To Participate:

Once you've chosen your honoree(s) and planned your special event, be sure to contact the NLN office and request an official NLN Lymphedema Awareness D-Day Certificate for your honoree(s).


Did you know you can also have your honoree listed on our website and in Lymphlink? For more information visit: 

 D-Day Photos
man stretchingSelf Care Techniques to Make it Easier to Bandage Lower Extremities

Karen Ashforth, MS, OTR, CHT, CLT-LANA

Bandaging is part of the gold standard of treatment for lymphedema. However, a degree of strength and mobility is required to self-bandage, particularly when wrapping the legs. A number of clients in my practice have chronic lymphedema in one or both legs and are concerned about their future ability to apply bandages. Thankfully, there are techniques available that make the process easier.  


Put the spine in a neutral position: Most people sit to wrap their legs and feet, but holding that position for the amount of time it takes to apply bandages can place a strain on the back. Instead, try lying on the floor or bed while wrapping the feet and lower legs. This allows the back to be supported.  


Daily stretching to maintain good flexibility: Just as athletes warm up their muscles and joints prior to an event, gentle stretching prior to bandaging can increase the body's ability to hold the position of bent hips and knees. It is important to stretch without compression to maintain good range of motion; even elastic compression garments can be bulky enough to limit full joint motion. Stretching in water is ideal because the water compresses without the restriction of a bandage or garment. Daily stretching at home can also be very effective and may be especially helpful just before performing self-bandaging.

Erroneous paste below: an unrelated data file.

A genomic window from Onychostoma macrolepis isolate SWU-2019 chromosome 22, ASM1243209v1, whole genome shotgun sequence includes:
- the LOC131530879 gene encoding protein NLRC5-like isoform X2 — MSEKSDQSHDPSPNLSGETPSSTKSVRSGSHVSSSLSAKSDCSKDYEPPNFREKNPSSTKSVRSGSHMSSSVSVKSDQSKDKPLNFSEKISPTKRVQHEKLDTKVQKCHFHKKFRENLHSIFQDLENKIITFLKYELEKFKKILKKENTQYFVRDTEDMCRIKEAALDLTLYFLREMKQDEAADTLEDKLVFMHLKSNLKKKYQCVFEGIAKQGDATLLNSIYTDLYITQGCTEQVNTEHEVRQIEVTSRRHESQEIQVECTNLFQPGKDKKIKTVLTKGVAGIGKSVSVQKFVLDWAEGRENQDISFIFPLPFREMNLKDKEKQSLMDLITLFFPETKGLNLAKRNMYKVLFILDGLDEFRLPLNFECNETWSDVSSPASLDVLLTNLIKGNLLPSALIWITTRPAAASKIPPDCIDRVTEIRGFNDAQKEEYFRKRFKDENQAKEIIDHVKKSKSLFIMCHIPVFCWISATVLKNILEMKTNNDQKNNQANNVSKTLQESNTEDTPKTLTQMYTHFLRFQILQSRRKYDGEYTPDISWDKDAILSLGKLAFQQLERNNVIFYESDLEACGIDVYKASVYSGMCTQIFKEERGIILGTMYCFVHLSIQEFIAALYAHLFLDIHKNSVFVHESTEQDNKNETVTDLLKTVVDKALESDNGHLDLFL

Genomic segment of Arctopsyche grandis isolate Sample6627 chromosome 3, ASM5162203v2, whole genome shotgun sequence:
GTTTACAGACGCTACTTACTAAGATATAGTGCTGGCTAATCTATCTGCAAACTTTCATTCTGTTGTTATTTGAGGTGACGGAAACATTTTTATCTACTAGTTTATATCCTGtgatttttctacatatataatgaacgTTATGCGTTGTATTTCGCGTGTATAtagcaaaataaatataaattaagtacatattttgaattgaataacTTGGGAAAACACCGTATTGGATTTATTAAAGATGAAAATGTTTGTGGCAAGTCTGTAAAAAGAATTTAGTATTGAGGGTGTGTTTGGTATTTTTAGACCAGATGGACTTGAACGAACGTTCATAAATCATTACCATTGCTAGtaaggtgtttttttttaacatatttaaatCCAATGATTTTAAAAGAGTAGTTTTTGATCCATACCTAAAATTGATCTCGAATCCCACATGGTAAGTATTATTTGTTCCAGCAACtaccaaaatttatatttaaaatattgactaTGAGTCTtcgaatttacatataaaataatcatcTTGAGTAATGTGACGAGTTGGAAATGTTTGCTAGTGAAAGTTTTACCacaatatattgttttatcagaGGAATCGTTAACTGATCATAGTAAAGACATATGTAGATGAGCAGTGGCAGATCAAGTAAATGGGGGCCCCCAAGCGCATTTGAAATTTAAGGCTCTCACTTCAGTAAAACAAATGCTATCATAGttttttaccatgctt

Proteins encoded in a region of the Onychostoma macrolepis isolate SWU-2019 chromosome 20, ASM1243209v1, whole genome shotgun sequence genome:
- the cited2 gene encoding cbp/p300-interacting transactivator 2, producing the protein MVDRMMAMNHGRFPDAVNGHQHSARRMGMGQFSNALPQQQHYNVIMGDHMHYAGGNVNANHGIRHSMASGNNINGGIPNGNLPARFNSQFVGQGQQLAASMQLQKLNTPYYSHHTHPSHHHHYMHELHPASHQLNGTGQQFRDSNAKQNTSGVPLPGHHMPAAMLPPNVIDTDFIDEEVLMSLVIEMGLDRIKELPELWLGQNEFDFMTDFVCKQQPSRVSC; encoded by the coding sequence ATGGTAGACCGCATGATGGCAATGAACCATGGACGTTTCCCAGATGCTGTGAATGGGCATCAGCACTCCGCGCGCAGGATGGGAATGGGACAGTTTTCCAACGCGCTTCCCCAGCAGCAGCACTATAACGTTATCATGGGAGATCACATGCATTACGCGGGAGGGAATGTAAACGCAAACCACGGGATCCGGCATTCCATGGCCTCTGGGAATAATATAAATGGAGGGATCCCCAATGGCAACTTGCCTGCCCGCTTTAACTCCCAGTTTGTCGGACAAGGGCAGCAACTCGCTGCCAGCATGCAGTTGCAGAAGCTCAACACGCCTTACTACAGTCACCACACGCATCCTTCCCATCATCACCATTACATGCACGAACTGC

Perform gentle, prolonged stretches:  Gentle stretches, held for several minutes at a time, can be very beneficial in the long run by elongating muscle fibers, which leads to increased flexibility. Stretching also helps to warm up joints before an activity. Use deep breathing to engage the diaphragm, to help pump and empty the abdominal lymphatics. Start by holding each stretch for one or two breaths and gradually build the length of time. Never overstretch to the point of feeling pain. Check with your doctor or therapist before starting a program if you have special needs or problems.

What to stretch: